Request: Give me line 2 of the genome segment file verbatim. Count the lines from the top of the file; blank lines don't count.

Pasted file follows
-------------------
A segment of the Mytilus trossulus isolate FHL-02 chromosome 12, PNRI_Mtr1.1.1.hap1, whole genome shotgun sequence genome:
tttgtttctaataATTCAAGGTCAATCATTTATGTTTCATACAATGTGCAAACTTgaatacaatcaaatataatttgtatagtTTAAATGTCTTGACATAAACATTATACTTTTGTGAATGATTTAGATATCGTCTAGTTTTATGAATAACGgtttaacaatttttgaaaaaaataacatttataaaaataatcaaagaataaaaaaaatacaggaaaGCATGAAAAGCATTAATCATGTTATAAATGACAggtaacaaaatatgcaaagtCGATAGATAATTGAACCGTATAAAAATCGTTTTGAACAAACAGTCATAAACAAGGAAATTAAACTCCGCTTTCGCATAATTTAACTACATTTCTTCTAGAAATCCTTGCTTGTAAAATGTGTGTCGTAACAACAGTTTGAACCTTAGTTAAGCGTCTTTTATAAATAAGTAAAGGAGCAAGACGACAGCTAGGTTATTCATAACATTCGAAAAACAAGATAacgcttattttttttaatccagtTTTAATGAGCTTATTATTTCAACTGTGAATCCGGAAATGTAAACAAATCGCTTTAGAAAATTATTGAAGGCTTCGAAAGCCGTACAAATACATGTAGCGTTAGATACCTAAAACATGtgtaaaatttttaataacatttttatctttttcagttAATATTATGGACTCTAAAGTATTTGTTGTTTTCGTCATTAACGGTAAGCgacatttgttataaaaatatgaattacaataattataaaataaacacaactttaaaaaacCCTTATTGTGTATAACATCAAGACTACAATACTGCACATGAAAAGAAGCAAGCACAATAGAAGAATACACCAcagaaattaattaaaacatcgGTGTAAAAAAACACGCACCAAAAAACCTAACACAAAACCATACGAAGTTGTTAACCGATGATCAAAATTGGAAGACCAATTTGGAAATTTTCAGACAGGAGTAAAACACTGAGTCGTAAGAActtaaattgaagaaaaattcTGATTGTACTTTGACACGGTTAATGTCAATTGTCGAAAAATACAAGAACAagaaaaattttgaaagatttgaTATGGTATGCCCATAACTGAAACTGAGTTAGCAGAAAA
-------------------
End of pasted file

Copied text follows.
tttgtttctaataATTCAAGGTCAATCATTTATGTTTCATACAATGTGCAAACTTgaatacaatcaaatataatttgtatagtTTAAATGTCTTGACATAAACATTATACTTTTGTGAATGATTTAGATATCGTCTAGTTTTATGAATAACGgtttaacaatttttgaaaaaaataacatttataaaaataatcaaagaataaaaaaaatacaggaaaGCATGAAAAGCATTAATCATGTTATAAATGACAggtaacaaaatatgcaaagtCGATAGATAATTGAACCGTATAAAAATCGTTTTGAACAAACAGTCATAAACAAGGAAATTAAACTCCGCTTTCGCATAATTTAACTACATTTCTTCTAGAAATCCTTGCTTGTAAAATGTGTGTCGTAACAACAGTTTGAACCTTAGTTAAGCGTCTTTTATAAATAAGTAAAGGAGCAAGACGACAGCTAGGTTATTCATAACATTCGAAAAACAAGATAacgcttattttttttaatccagtTTTAATGAGCTTATTATTTCAACTGTGAATCCGGAAATGTAAACAAATCGCTTTAGAAAATTATTGAAGGCTTCGAAAGCCGTACAAATACATGTAGCGTTAGATACCTAAAACATGtgtaaaatttttaataacatttttatctttttcagttAATATTATGGACTCTAAAGTATTTGTTGTTTTCGTCATTAACGGTAAGCgacatttgttataaaaatatgaattacaataattataaaataaacacaactttaaaaaacCCTTATTGTGTATAACATCAAGACTACAATACTGCACATGAAAAGAAGCAAGCACAATAGAAGAATACACCAcagaaattaattaaaacatcgGTGTAAAAAAACACGCACCAAAAAACCTAACACAAAACCATACGAAGTTGTTAACCGATGATCAAAATTGGAAGACCAATTTGGAAATTTTCAGACAGGAGTAAAACACTGAGTCGTAAGAActtaaattgaagaaaaattcTGATTGTACTTTGACACGGTTAATGTCAATTGTCGAAAAATACAAGAACAagaaaaattttgaaagatttgaTATGGTATGCCCATAACTGAAACTGAGTTAGCAGAAAA